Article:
Even if you use nothing but a spreadsheet, it’s relatively easy to keep track of the quantitative data from your project—things like hours, dates, and hard costs. But your qualitative data—emails, shared documents, instant messaging activity, etc.—can be just as important, revealing how smoothly (or bumpily) the project progressed, what roadblocks you encountered, and more.
But who has time to track all of that? Am I seriously expecting you to file away every email into project-specific folders and copy-and-paste relevant IMs into a post-mortem document? Heck no.
There are work management solutions available that enable all of this communication to happen in the space surrounding the quantitative data. These allow you to visit one online location to not only see how long the last project took and how the schedule played out, but also view the finished assets and deliverables—and you’ll be reminded that design asked for two deadline extensions on the layout phase because they weren’t given enough time in the first place.
A single tool, or at least fewer tools, from which to draw data will give you more power to speak with confidence about what you’re working on, how long it will take, and whether you have the bandwidth for that next upcoming project.
5. Understand Polychronic versus Monochronic Time
Remember when I asked if it ever seems you and your team members are operating from different perceptions of time? The truth is, you probably are. Understanding this can open up windows of insight into how you (and others) approach your work.
We live in a monochronic culture, which sees time as “being divided into fixed elements that can be organized, quantified and scheduled.” Time is linear. Time can and should be organized into a daily routine. “Obviously,” you’re thinking. “Doesn’t everyone think that?”
Actually, no. Not only are there entire polychronic cultures (parts of Latin America, sub-Sahara Africa, and the Middle East), there are polychrons even within monochronic cultures who view time as “a never-ending river, flowing from the infinite past, through the present, into the infinite future.” That’s not just highfalutin nonsense. Those with polychronic tendencies actually see time as circular. They prefer task-switching and thrive in environments without a fixed schedule. (Incidentally, these preferences are also exhibited in a growing number of digital natives.) They’re often late because, to them, time is truly relative.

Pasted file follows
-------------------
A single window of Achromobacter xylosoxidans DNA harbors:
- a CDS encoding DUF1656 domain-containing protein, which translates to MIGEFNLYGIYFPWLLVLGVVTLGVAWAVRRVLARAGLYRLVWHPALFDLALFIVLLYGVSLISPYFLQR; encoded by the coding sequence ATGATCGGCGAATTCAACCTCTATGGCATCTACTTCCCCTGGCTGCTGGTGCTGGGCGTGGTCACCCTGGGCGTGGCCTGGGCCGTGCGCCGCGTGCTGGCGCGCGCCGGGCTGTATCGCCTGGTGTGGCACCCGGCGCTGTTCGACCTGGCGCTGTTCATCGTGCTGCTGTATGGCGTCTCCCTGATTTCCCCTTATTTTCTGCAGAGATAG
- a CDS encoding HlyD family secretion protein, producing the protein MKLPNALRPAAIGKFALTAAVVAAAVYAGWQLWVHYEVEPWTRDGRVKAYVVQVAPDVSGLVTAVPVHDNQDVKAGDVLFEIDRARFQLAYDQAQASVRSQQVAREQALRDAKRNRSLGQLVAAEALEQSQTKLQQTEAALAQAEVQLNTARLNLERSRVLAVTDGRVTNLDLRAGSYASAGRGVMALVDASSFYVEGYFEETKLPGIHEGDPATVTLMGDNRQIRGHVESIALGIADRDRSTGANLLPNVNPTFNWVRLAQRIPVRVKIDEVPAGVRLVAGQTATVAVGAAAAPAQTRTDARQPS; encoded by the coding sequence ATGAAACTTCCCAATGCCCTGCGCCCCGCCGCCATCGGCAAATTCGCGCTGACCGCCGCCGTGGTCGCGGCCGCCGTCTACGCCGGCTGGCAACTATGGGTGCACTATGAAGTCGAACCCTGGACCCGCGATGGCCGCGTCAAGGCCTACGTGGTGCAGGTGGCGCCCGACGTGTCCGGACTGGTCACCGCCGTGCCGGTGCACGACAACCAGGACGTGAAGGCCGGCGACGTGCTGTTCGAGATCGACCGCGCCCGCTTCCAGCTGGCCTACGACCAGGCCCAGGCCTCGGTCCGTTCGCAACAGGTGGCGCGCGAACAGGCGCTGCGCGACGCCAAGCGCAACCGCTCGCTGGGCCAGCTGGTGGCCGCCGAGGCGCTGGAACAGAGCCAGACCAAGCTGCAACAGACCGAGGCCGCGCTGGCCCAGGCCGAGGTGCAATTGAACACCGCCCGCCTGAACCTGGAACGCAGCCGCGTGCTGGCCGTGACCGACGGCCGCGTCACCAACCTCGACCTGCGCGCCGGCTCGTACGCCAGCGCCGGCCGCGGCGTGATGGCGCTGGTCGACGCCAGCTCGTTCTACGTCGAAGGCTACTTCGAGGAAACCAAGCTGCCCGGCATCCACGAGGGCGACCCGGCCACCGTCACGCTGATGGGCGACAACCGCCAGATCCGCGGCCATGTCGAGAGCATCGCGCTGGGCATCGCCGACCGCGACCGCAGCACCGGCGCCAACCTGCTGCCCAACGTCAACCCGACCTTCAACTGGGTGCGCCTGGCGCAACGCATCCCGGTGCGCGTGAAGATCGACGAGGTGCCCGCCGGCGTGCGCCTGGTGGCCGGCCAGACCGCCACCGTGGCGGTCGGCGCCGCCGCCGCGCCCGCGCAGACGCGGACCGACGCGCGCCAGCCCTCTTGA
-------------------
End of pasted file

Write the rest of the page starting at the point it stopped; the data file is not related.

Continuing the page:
If you and your team members can understand your own natural perception of time, you can harness each individual’s strengths for a stronger, more balanced team. For example, you might not want to put one of your polychrons in charge of project scheduling and forecasting (and they’ll probably thank you for it). But you can and should expect them to track their time and meet deadlines just like their monochronic counterparts, recognizing that some employees will produce their most brilliant work with a little less structure.Those with polychronic tendencies actually see time as circular. Click To Tweet
It Takes Time to Make Time
If there’s one thing content marketers are constantly running short on, it’s time. At any given moment, each person on your team might have dozens of projects in the pipeline—all in different stages of planning, ideation, and creation. With so many moving parts, it’s not easy to pause long enough to collect and analyze the up-front data about your content production process. But unless you do—and remember, much of these metrics are available via automated tools—you’ll always be left guessing how long things take, how much bandwidth your team has, and whether you have the resources you need to meet your goals, now and in the future.
This post is part of a paid sponsorship between Workfront and Convince & Convert.